It’s amazing how so many businesses still lack expertise to be successful in online marketing. I’m not complaining because it means we get to work on Pay Per Click and SEO projects that simply wouldn’t exist if the process was easy. Most businesses have someone with at least a little SEO knowledge, but PPC is where many companies that trade online generate the majority of their income and even basic PPC concepts are a mystery to many in-house SEO professionals.

It’s hard to compare someone who has never worked on projects involving budget critical decisions and a professional SEO who manages PPC budgets day in, day out; mainly because PPC pros handle many marketing budgets and have lots of data from numerous industries. Data is a key requirement if your PPC is going to produce great ROI, but data comes in many forms.

Understanding and Using Your Data

You will accumulate data from your ads and if you follow the split testing principles we spoke about earlier, you can get some pretty good data, but long before you put your ads into action, you need to research keywords for your PPC campaign. All good online marketing revolves around the use of keywords and their synonyms. Once you’ve worked on your keywords using the Adwords keyword tool, you should have a good list, but more is not always better. You need to take your list and create ad groups for each of your main keywords, but don’t overdo the number of keywords in each group.

Ad Grouping and Separation

Creating multiple ads is a slow process, but critical to the most successful ad campaigns. For example, why would you run an ad for the keyword ‘wardrobe’ when you are specifically selling pine wardrobes and could potentially end up paying for clicks when people are looking for oak wardrobes? Grouping your keywords based around the material, how many drawers, doors or height will make your ads hyper-targeted and save your budget while boosting ROI through the roof.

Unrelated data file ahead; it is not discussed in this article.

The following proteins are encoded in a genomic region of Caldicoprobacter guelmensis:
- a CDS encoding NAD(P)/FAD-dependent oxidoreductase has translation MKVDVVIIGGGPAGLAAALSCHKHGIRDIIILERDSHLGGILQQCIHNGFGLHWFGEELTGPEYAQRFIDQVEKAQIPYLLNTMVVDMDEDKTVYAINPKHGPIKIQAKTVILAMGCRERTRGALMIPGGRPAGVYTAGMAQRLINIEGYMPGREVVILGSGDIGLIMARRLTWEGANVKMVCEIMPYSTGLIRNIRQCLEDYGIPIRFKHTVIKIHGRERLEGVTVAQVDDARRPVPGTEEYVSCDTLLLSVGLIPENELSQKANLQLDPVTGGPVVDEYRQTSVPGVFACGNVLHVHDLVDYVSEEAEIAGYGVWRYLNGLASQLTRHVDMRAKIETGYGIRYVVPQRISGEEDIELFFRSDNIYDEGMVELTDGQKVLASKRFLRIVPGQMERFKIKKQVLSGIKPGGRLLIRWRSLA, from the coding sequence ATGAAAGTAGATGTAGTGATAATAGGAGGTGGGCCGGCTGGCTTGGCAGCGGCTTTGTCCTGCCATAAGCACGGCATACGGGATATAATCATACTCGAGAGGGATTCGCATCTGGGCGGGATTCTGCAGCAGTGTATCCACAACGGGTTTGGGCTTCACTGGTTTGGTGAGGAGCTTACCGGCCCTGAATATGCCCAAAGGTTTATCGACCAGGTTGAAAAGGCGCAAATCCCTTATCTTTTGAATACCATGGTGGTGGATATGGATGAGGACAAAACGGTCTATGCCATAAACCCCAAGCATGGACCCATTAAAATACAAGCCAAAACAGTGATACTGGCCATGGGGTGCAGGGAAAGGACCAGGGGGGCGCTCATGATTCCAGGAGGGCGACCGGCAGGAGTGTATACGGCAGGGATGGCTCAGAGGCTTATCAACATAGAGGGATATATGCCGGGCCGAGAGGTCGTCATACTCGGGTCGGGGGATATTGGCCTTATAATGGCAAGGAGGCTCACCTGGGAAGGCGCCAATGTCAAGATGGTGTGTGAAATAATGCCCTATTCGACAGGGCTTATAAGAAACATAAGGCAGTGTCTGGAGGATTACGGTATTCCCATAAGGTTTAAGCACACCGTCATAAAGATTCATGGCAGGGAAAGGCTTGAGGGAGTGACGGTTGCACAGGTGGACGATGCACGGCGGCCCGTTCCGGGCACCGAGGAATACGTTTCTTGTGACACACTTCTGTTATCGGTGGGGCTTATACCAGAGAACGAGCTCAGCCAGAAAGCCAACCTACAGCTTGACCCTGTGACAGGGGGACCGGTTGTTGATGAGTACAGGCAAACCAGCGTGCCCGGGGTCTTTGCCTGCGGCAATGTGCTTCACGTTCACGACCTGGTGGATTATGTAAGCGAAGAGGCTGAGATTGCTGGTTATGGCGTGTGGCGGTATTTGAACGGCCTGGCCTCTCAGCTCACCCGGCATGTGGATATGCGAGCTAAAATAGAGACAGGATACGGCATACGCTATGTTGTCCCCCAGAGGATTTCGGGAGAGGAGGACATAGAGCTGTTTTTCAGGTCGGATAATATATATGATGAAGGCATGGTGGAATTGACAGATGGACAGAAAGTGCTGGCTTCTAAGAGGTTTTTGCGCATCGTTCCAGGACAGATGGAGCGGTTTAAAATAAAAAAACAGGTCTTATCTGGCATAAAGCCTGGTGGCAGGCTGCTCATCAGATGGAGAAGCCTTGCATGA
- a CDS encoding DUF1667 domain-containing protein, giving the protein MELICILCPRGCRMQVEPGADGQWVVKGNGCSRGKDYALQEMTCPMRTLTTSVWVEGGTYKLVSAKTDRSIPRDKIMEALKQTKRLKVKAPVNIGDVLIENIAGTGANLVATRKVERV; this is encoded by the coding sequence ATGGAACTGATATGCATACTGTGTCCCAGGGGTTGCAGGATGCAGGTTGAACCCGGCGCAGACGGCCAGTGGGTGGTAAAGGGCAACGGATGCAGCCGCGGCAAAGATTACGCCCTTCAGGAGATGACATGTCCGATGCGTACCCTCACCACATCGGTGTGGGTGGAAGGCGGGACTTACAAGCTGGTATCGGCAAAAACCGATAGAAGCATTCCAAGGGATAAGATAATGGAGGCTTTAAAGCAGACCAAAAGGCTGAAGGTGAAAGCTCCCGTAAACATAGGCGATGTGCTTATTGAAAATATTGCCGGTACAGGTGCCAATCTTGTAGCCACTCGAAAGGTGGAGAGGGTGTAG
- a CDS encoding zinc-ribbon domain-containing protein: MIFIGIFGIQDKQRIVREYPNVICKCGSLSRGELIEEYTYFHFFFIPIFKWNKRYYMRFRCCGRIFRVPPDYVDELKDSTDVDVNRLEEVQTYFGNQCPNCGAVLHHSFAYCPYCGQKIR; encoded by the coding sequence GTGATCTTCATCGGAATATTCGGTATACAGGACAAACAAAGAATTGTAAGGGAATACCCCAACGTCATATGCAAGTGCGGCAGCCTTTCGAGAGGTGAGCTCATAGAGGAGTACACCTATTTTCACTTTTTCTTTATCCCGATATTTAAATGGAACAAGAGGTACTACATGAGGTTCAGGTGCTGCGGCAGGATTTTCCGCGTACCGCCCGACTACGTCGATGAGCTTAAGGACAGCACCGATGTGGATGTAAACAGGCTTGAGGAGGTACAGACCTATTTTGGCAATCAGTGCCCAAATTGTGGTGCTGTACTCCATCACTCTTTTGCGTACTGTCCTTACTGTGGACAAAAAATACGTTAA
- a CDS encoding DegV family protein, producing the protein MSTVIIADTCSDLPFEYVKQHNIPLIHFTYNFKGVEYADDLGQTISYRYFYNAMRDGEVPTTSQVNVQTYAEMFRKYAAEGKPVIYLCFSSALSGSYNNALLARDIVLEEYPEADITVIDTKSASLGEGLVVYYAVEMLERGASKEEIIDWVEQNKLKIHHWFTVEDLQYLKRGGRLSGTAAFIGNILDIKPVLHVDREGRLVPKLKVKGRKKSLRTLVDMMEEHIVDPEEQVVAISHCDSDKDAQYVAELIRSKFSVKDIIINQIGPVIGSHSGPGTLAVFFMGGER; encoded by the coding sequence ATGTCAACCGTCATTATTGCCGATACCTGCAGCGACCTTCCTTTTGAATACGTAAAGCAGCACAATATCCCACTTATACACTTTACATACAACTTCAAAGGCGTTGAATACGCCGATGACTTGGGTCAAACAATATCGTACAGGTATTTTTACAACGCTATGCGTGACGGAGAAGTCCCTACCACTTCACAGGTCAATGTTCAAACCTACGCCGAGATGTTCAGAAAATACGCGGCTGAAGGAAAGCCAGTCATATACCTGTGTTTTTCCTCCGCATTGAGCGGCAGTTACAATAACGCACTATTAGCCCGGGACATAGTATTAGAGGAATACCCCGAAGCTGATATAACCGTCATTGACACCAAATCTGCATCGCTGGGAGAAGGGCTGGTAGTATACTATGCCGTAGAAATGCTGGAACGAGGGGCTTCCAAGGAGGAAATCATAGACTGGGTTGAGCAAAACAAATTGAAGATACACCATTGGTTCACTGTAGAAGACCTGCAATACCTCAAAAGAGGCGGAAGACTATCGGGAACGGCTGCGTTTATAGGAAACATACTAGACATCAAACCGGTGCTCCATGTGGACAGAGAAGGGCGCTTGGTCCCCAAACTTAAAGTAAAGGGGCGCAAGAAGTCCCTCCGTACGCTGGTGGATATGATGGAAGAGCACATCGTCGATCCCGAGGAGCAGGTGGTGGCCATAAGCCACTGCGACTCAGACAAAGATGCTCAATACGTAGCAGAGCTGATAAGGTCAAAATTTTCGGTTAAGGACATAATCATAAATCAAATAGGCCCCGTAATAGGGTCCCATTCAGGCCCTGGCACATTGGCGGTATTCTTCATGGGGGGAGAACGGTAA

It’s crazy not to run an ad that reads “6ft 3 door pine wardrobes with 2 draws at incredible prices” if it doesn’t cost you anything until someone clicks it because what else could they be looking for on that click? Too many supposed professionals are wasting budgets by cramming broad keywords into their ads, when they should really be creating more targeted ads. It takes longer, can sometimes seem like working in a sweatshop, but that’s how to get the best ROI for clients or employers.

Make it Obvious

There’s much more to great PPC ads, than the actual grouping or targeting. The URL is almost as important has the title. I typed “3 door wardrobe” into Google and the image below shows the results.

As you can see, there are many targeted results and most have the search term in the title in one form or another. I’ve circled the ad I consider the best targeted on the page and although it’s not as clear why at this stage, take a look at the image below and see what happens when I use the search term “Asian Mahogany wardrobe”.

What do you think would happen if your ad contained “Asian Mahogany Wardrobes” the title and URL? As you can see in the ‘three door wardrobe’ image, the keyword is bolded in the URL and in the title. On a page such as the ‘Asian Mahogany wardrobe’ results page, Google would effectively be screaming at the user to visit the site. Just to let you know that would place your ad on a similar level to the first and second place result, which has a domain authority of 92 and is not a furniture retailer. You can take these techniques to the bank.